Overall, this book had some good aspects, but it tried a little too hard to do too many things. Also, I expected a shy heroine, with at least some of the usual things you'll find in romance novels with shy heroines, and I didn't get what I expected. This isn't even something you can blame on false advertising on the back cover - Emily's shyness is mentioned in the book itself. I just didn't feel that McCabe showed it very well.

My list of read-alikes (and one watch-alike) is very short, but I read a lot of entertaining reviews in order to put it together.

Read-alikes and Watch-alikes:
  • Emma (manga) by Kaoru Mori; Emma: A Victorian Romance (anime TV series) - In this series, Emma, a maid, and William, one of the gentry, fall in love. Maybe it's because I only just recently finished reading two volumes of Emma back-to-back, but something about Emily reminded me a lot of Emma. Both women try really hard to be the sort of people who won't embarrass the men they end up with, and both women are basically sweet, quiet, and not very good at large, noisy social gatherings. Like Nicholas, William just wants the woman he loves to be happy and be herself. Those who love historical details will probably go ga-ga over Mori's artwork.
  • A Masked Deception (book) by Mary Balogh - Another historical romance (also a Regency, I believe). Margaret, the shy heroine of this book, is 25 and has been secretly in love with the Earl of Brampton for six years. Six years ago, the two met as a masquerade and fell hard for each other. She knew who he was, but he never found out who she was. Now, Margaret has agreed to a marriage of convenience with the Earl, only to find that she's competing against herself for his affections - he's still in love with the masked girl he met at the ball. I haven't read this book, but I chose it because it's got a shy heroine (from the sounds of things, one who truly has "crippling shyness"), a hero who's still got some "past love" issues, and romance at a masked ball.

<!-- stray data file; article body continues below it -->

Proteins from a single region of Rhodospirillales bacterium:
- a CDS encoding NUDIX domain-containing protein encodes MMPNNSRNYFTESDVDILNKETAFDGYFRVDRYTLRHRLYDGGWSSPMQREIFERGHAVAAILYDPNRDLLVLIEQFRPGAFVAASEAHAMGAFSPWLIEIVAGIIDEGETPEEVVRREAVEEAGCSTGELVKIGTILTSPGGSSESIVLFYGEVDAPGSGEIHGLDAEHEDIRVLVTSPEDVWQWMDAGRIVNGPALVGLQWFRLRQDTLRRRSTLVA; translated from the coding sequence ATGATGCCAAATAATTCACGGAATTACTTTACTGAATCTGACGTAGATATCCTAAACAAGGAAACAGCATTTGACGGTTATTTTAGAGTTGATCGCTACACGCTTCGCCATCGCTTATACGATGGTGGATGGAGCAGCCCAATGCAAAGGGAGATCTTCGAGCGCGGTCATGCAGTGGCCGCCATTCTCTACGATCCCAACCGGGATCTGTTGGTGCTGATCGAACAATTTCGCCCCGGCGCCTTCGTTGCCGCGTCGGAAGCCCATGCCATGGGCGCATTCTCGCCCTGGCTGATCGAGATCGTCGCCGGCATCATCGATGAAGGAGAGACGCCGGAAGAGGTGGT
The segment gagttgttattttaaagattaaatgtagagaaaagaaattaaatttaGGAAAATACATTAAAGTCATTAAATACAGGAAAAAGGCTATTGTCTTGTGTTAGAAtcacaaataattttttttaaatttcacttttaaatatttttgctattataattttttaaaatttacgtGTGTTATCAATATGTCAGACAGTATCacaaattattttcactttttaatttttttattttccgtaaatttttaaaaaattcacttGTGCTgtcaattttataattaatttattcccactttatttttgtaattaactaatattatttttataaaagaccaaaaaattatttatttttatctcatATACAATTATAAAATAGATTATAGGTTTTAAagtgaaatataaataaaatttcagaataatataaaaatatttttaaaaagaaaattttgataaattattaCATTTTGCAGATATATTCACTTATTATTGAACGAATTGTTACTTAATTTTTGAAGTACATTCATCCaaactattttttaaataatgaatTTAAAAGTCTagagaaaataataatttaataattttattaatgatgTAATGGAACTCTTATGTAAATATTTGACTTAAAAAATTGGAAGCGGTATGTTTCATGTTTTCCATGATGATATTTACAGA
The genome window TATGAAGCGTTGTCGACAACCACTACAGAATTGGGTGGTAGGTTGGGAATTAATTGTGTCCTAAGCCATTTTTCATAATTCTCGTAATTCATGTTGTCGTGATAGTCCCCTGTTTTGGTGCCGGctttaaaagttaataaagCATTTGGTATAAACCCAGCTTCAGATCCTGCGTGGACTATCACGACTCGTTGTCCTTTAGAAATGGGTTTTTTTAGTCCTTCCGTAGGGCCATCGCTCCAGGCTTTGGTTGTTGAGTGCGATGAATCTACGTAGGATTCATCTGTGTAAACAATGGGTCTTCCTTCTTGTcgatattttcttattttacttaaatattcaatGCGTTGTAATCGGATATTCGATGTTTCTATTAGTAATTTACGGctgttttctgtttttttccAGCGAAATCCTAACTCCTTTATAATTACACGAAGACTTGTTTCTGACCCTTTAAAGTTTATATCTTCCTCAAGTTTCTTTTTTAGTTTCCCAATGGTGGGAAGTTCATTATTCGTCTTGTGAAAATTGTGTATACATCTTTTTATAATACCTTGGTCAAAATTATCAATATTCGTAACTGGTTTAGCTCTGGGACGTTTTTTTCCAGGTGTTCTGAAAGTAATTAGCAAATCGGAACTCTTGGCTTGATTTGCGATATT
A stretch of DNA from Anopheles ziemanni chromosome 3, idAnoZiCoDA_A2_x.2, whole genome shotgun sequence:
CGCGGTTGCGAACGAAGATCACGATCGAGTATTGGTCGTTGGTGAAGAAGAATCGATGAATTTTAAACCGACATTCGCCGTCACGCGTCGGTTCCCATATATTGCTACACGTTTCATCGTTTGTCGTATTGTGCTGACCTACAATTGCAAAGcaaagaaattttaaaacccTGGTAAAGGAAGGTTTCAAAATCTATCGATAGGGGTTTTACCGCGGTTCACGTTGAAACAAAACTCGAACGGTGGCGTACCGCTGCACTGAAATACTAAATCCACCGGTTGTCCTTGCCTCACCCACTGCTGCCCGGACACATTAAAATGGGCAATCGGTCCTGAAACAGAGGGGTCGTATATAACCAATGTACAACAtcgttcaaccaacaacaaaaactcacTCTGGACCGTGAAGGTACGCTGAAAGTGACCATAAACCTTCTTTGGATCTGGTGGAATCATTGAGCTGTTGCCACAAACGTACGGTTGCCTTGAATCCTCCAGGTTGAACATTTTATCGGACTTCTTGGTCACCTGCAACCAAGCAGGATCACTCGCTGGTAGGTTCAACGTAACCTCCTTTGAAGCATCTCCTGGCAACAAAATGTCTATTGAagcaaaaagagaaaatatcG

• The Winter Duke (book) by Louise Bergin - After an unsuccessful Season, the heroine of this book returns home to social obligations and recriminations. She escapes all of that for a bit by going off into the woods to sketch, and ends up meeting a man she enjoys conversing with but who she thinks is too low in class for her to marry. What she doesn't realize is that this man is a new duke. This one might appeal to those who'd like another Regency romance featuring a heroine who is having trouble getting offers of marriage. Also, for those who like shy characters, the hero is shy and bookish.
  • Miss Seton's Sonata (book) by Meredith Bond - Another Regency romance. In this one, the heroine, Teresa, is awkward and incredibly shy. Teresa's aunt has arranged for her to be able to practice the pianoforte at the house next door. Richard, a Marquis, hears her playing and pretends to be nothing more than the caretaker of the house, sure that Teresa is just trying to snare herself a rich, titled husband. Richard is a widower who's still not over the death of his wife. He starts to fall for Teresa, though, and ends up having to marry her after he's caught kissing her. Those who'd like something else starring a widower and a shy heroine might want to try this.